The state Assembly Wednesday advanced a budget for Wisconsin. The votes in favor were all Republican. Democrats voted against the package, with three GOP Assemblymen joining the opposition.
The budget is packed with changes. Among them – an income tax cut and a freeze on UW tuition. The Assembly also agreed with Gov. Walker to reject federal money to expand Medicaid to all people living at or below 133% of the poverty level. Here’s more about Assembly’s budget.
When it comes to K-12 education, the proposed budget expands the voucher program to the entire state, with caps on enrollment.
Until now, the program operated only in Milwaukee and Racine.
The budget increases public school spending by $150 per student per year, something school districts advocated.
As far as residency requirements are concerned - a hot button issue for Milwaukee, governments could no longer impose them.
However, public workers would have to reside within 15 miles.
In terms of law enforcement, police would have to collect DNA from everyone they arrest on suspicion of a felony.
Republican Robin Vos says the budget continues moving Wisconsin in the right direction.
“Governor Walker had one of the smallest structural deficits on record when he introduced the budget, and our finance team made it better. They worked very hard to try to ensure that the budget is balanced not just this time, which we all know certified by fiscal bureau, it not only balances, but it has a surplus at the end Vos says.
The Legislative Fiscal Bureau has found the state will have a surplus of $670 million as of July 1. However, when it comes time for the 2015-2017 budget, the agency predicts Wisconsin will face a shortfall of more than $500 million.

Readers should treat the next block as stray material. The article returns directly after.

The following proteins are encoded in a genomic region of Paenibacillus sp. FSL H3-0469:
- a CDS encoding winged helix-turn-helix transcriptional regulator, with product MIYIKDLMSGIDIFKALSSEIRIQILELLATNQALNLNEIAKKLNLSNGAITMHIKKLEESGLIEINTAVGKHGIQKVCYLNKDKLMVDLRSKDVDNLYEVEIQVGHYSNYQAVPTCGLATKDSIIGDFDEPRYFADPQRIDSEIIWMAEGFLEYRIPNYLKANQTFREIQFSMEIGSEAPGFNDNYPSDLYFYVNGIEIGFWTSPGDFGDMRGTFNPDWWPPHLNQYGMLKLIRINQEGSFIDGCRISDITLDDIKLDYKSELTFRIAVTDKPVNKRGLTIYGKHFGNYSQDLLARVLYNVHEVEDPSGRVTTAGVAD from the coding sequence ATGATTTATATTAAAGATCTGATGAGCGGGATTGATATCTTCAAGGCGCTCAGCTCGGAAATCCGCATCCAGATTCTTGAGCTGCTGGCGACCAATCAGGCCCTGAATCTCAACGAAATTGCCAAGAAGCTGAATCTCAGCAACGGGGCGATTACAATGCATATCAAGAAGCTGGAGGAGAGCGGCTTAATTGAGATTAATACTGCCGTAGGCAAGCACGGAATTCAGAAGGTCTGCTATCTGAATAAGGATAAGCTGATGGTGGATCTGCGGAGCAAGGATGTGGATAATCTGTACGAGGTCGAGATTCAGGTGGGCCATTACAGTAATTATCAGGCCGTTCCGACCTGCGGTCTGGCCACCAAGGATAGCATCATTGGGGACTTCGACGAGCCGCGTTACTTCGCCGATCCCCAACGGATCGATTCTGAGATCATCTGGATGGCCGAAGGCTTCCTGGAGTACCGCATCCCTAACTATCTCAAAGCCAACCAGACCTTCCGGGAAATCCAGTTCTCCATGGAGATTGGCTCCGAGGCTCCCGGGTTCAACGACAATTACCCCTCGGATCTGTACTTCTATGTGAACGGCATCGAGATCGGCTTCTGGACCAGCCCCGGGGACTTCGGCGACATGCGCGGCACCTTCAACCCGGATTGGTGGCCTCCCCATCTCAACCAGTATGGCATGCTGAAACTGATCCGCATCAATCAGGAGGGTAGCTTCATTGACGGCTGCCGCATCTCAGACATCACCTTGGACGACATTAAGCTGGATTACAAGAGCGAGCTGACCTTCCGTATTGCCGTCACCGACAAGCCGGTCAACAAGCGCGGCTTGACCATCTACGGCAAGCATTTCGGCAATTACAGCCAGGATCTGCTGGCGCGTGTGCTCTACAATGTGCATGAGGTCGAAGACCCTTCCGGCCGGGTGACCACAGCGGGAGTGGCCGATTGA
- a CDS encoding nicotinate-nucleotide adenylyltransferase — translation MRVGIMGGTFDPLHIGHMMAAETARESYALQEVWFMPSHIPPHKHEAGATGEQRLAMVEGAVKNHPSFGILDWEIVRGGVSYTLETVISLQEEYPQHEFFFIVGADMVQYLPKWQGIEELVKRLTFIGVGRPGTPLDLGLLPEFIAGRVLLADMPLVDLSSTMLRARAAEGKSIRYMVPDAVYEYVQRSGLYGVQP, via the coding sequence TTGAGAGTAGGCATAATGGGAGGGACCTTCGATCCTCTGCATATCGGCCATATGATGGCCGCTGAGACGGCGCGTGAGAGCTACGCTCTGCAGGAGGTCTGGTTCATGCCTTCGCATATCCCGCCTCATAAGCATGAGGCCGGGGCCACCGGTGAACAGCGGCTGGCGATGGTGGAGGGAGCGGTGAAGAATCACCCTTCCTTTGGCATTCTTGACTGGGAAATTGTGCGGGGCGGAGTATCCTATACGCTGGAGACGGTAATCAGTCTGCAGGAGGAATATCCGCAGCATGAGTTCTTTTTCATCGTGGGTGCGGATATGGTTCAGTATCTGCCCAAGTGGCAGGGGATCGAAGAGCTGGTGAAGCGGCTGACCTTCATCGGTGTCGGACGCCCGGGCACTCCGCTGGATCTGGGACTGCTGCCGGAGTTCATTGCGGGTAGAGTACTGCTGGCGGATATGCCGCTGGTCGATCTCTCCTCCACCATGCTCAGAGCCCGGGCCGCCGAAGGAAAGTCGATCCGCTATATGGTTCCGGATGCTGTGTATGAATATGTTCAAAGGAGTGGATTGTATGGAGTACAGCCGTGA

Republican Dean Kaufert says while he does not agree with everything in the Assembly version, he supports enough to vote in favor.
“There are some bad things in here, but with any budget, 90 percent of it, if you can get 90 percent good. If you can go back to the people back home and say there is a lot of good things in here, but you know what, in order to get those good things we had to accept some really questionable things, that happens,” Kaufert says.
A few Republicans disagreed. Representatives Steve Kestell, Howard Marklein and Steve Nass voted with Democrats against the plan.
Democratic leader Peter Barca said his party had prepared more than 200 amendments, but did not bother to introduce them, because GOP leaders intended to stick with their plan.
“Right up until last night, you continued to make deals with your special interest friends and ignored the vast majority of the citizens of this state. You’re going to continue a failed approach that had led us to having one of the worst economies in the entire country,” Barca says.
Over the past two days, Republicans made a number of changes to the budget. For example, they took out a provision to expand voucher schools in Racine, and another to keep protestors away from a proposed mine in northern Wisconsin.
The $68 billon two-year budget heads to the Senate later today.